But council members pressed for details related to the new CDC guidance, notably how the changes could impact local businesses. D.C. Council member Charles Allen (D-Ward 6) said he has heard from small retailers who are concerned that the CDC guidelines could lead to more leniency around mask-wearing — possibly leading some business owners to try to verify their customers’ vaccination statuses, “which is an impossible thing to ask of them.” Shah, the vaccine chief, said the city is aiming to move away from sector-specific guidance “that can get confusing very quickly” to “simple and broad-based guidance.”

In Maryland, Hogan said the state Department of Health has issued a public health advisory strongly recommending that all residents over the age of 2 who have not received a vaccine should continue to wear a face covering when they are in indoor settings and when they are in crowded outdoors settings. Private businesses and local jurisdictions are allowed to create their own policies on who should and should not wear masks, Hogan said

Officials in Anne Arundel, Baltimore and Harford counties said they would follow the state’s guidance. Prince George’s County Executive Angela D. Alsobrooks (D) announced Friday that the suburb will lift capacity restrictions at all indoor and outdoor venues, in line with state guidance, effective Monday at 5:01 p.m. The move went further than her announcement this week that she would partially roll back restrictions.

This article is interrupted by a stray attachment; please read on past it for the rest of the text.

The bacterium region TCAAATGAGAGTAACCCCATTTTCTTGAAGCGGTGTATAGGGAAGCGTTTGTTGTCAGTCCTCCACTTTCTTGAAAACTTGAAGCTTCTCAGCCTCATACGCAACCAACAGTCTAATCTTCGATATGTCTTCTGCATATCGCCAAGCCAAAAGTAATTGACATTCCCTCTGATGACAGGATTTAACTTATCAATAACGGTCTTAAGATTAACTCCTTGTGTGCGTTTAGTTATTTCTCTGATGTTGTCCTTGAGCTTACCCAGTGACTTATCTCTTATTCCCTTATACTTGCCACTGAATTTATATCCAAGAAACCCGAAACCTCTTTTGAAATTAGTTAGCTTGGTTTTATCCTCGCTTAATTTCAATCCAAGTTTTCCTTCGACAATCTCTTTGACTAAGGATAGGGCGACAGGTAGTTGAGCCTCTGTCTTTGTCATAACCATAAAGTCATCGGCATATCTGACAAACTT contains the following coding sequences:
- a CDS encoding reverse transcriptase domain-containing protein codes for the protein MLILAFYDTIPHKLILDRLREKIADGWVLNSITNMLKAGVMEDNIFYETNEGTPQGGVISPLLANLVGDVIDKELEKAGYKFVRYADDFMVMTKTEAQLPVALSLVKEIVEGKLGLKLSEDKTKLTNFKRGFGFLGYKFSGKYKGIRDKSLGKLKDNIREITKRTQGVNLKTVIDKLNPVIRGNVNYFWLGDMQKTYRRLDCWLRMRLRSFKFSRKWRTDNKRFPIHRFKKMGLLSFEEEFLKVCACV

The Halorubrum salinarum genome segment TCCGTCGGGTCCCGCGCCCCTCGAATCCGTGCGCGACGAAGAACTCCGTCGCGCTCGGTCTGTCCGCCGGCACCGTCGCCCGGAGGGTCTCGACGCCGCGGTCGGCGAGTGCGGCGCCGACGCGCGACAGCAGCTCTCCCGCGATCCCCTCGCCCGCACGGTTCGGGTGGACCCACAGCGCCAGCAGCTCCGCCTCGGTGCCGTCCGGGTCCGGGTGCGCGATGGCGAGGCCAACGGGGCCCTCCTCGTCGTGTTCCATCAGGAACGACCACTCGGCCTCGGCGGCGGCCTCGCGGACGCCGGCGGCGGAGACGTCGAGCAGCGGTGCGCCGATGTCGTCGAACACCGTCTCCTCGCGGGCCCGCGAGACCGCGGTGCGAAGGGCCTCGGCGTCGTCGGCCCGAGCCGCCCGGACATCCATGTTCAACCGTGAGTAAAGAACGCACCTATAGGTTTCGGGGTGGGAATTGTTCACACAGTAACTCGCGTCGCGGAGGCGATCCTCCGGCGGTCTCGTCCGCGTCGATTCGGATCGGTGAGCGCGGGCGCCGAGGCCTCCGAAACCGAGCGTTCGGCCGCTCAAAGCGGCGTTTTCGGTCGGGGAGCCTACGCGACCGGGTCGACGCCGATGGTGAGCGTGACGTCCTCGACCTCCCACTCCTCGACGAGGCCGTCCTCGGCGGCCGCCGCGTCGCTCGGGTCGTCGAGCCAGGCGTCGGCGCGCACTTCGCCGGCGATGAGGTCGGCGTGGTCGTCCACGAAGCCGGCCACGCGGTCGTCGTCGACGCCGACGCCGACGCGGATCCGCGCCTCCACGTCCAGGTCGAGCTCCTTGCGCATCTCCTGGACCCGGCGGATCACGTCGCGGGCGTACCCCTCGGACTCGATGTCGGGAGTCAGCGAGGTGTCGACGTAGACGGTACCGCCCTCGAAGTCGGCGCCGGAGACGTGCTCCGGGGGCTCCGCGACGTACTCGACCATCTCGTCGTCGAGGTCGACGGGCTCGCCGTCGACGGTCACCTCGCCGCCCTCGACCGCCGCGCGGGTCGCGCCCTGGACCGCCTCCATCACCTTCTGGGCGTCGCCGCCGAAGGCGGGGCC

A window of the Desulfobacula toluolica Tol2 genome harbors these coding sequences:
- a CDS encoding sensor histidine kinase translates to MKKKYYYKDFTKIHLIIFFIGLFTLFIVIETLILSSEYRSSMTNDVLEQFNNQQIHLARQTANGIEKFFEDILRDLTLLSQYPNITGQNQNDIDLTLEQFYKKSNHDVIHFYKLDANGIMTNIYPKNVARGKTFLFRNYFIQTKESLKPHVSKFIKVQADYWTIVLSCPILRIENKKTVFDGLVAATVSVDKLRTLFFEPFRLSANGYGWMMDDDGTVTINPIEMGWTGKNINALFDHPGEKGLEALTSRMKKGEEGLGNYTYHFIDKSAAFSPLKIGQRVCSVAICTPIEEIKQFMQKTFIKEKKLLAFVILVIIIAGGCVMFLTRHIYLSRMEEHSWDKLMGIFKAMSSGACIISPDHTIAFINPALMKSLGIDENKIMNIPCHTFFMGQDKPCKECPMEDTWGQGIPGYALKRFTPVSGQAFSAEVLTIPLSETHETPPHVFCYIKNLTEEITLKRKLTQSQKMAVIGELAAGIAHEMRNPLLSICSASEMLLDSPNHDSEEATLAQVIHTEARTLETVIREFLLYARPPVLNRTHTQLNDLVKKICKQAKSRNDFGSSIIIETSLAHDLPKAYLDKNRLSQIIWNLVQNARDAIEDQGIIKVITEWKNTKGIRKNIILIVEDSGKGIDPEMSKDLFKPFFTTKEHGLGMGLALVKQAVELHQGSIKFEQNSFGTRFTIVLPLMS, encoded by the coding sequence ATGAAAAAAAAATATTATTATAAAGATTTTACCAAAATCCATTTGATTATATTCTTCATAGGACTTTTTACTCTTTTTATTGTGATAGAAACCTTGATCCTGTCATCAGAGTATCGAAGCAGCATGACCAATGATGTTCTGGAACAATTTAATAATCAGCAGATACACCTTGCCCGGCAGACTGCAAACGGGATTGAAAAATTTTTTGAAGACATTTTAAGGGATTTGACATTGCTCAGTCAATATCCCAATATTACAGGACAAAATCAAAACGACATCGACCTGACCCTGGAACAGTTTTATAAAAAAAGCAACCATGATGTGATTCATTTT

But in Prince George’s, masks will still be required for all indoor venues, while on public transportation, and at crowded outdoor venues including concert venues and ticketed sporting events.

Alsobrooks said the county will consider future changes to mask requirements based on key covid-19 metrics and vaccination rates among residents.

Baltimore City officials said late Friday that they would relax capacity restrictions Saturday but would keep the masking requirement intact until more of the city’s residents are vaccinated.

Other counties, such as Montgomery, which had already indicated it would not follow Hogan’s lead on lifting capacity restrictions, did not immediately announce their stance on the lifting of the masking mandate.

Some public health experts said the move is coming too soon in the pandemic. Leana Wen, a visiting professor at George Washington University’s Milken Institute School of Public Health, said she was surprised by the CDC’s abrupt announcement on Thursday.

“I really agree that there should be no restrictions on fully vaccinated people — however, how do we know that they are fully vaccinated?” she said. “Many people who are opposed to masks in the first place and were begrudgingly wearing masks now have free range to walk around maskless and potentially infect other people,” including children and people who are immunocompromised.

Wen said there should be a stepwise progression on lifting mask mandates. For example, she said, businesses should go to 100 percent capacity if they verify the vaccination status of their customers and those customers who are inoculated could go maskless.

Donald Milton, professor of environmental health at the University of Maryland School of Public Health, said the CDC mask guidance complicates what had already been a thorny public policy challenge over masking. The bifurcated recommendations for vaccinated and unvaccinated individuals are hard to enforce, he said, and may be premature given the prevalence of coronavirus variants in the country. Local and state governments, he said, should keep an indoor masking policy in place for all individuals.

He said he would advise residents to keep masks on at indoor public places like stores and restaurants, even if they’re vaccinated.

“That keeps it simple,” he said.

Rachel Chason and Rebecca Tan contributed to this report.